The literature review we conducted did not provide any additional evidence to support or refute current recommendations for prehospital management of burns. Our search of PROSPERO and ClinicalTrials.gov yielded only two potential studies that met our inclusion criteria, which was of marginal quality. This suggests that there is a lack of recent and high-quality systematic reviews or meta-analyses in this area and that further research into first aid management of burns should be conducted. However, the search of PROSPERO did reveal additional systematic reviews outside our inclusion criteria that were either underway or complete (but not published). While there are potential barriers to developing high-level evidence in the prehospital setting, given the critical nature of those first stages of burn management, further research should be conducted to guide future guideline recommendations.

Limitations

It is important to acknowledge the potential limitations of our review. While every effort has been made to identify suitable guidelines for inclusion in our study, there is potential for some guidelines to have been overlooked. Additionally, while we aimed to conduct a methodological search for systematic reviews and meta-analyses, due to the nature of a rapid review, the search was not systematic in its approach, and thus it is possible that we have missed suitable studies published during our search period that warrant discussion. Finally, it should be acknowledged that some guidelines in our review may currently be under review or shortly due for an update. This may alter the variability between them and other guidelines; however, our rapid review suggests that there is unlikely to be any significant change to the treatments we evaluated.

Conclusions

Our rapid review identified key variation between first aid guidelines for burns that would benefit from the development of an international consensus on management. There was variation between the Australian/New Zealand guidelines and international guidelines concerning cooling duration and criteria for when to refer for medical evaluation. We identified no new significant evidence that would alter guideline recommendations and did not identify any upcoming reviews or clinical trials on this subject.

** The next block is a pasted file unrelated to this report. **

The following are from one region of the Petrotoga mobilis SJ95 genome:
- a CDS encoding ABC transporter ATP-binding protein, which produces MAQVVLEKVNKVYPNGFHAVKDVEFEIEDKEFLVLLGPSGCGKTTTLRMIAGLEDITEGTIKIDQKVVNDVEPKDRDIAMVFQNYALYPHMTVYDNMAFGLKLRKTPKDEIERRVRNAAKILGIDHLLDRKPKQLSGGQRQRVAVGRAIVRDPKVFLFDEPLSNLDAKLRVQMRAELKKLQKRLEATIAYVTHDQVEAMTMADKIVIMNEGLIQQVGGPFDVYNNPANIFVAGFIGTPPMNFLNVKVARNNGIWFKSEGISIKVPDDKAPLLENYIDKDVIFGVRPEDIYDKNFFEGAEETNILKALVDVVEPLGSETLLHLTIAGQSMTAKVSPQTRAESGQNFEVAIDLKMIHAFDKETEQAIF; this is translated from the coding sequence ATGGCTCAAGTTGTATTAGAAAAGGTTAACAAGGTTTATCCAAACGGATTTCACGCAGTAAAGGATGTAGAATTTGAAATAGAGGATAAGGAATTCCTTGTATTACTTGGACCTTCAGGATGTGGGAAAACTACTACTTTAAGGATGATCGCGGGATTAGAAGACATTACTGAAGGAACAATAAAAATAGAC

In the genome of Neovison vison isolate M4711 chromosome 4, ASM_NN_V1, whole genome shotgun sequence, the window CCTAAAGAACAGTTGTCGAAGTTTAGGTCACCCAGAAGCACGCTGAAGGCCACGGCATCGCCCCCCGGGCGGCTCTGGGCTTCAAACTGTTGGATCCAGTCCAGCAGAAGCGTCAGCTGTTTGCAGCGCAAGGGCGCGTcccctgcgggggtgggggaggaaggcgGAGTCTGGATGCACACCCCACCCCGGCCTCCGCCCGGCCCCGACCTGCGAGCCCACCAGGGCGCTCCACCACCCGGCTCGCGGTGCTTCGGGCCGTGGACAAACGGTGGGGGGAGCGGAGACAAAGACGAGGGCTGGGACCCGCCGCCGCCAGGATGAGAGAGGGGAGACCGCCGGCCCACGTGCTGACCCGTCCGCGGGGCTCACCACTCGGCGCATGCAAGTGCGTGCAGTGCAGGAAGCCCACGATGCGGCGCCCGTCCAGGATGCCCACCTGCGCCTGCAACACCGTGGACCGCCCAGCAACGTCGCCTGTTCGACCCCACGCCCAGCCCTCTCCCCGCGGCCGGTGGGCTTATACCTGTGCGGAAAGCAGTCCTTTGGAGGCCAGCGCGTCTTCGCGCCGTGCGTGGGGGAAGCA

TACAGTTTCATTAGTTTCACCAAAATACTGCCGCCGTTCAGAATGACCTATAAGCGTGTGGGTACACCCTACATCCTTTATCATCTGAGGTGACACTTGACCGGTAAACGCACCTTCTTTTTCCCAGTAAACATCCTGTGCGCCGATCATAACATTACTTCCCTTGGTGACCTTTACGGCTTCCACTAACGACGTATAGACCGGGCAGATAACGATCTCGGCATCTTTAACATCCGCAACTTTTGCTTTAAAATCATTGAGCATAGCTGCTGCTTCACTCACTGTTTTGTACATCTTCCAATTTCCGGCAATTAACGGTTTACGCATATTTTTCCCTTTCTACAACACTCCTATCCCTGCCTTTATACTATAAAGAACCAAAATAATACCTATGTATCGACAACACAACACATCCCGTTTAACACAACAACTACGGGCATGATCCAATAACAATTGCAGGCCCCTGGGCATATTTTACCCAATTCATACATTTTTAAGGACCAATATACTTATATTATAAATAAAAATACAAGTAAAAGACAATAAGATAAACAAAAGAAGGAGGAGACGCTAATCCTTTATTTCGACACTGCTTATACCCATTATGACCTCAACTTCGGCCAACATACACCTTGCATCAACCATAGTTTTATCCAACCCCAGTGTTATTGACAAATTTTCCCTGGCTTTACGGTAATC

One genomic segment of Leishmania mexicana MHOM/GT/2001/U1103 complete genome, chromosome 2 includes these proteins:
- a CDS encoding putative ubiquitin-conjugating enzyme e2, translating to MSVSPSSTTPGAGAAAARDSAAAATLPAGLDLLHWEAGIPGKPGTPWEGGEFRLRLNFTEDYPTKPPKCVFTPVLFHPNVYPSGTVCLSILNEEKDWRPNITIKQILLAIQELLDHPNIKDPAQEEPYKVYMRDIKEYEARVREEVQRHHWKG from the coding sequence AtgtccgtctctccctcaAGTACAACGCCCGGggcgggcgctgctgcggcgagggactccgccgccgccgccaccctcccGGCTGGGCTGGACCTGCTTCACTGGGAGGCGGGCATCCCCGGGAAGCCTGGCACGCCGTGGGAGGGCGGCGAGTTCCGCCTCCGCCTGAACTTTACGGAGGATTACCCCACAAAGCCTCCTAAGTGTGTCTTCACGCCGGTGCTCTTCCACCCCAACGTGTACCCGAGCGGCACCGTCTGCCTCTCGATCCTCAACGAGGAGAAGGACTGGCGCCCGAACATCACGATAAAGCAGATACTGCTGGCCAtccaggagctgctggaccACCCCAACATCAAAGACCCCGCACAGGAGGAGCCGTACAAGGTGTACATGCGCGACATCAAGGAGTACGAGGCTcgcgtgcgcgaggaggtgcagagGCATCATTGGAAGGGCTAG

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Review article
peer-reviewed

A Rapid Review of Burns First Aid Guidelines: Is There Consistency Across International Guidelines?


Author Information

Michael McLure

Department of Epidemiology and Preventive Medicine, Monash University, Melbourne, AUS

Finlay Macneil

Department of Urology, Gosford District Hospital and Gosford Private Hospital, Gosford, AUS

Faculty of Medicine, University of Newcastle, Newcastle, AUS

Fiona M. Wood

State Adult Burn Unit, Fiona Stanley Hospital, Murdoch, AUS

Burn Injury Research Unit, University of Western Australia, Perth, AUS

Leila Cuttle

School of Biomedical Science, Queensland University of Technology, South Brisbane, AUS

Institute of Health and Biomedical Innovation, Queensland University of Technology, South Brisbane, AUS

Children's Health Research Centre, Queensland University of Technology, South Brisbane, AUS

Kathryn Eastwood

Department of Epidemiology and Preventive Medicine, Monash University, Melbourne, AUS

Janet Bray

Department of Epidemiology and Preventive Medicine, Monash University, Melbourne, AUS

Prehospital, Resuscitation and Emergency Care Research Unit, Curtin University, Bentley, AUS

Lincoln M. Tracy Corresponding Author

Department of Epidemiology and Preventive Medicine, Monash University, Melbourne, AUS


Ethics Statement and Conflict of Interest Disclosures

Conflicts of interest: In compliance with the ICMJE uniform disclosure form, all authors declare the following: Payment/services info: All authors have declared that no financial support was received from any organization for the submitted work. Financial relationships: All authors have declared that they have no financial relationships at present or within the previous three years with any organizations that might have an interest in the submitted work. Other relationships: All authors have declared that there are no other relationships or activities that could appear to have influenced the submitted work.

Acknowledgements

This study and K.E. are supported by the National Health and Medical Research Council (NHMRC) Prehospital Emergency Care Centre for Research Excellence (PEC-ANZ; #1116453). L.C. is the recipient of a National Health and Medical Research Council Fellowship (APP1130862) funded by the Australian Government. J.B. is funded by a Heart Foundation Fellowship (101171).



Review article
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A Rapid Review of Burns First Aid Guidelines: Is There Consistency Across International Guidelines?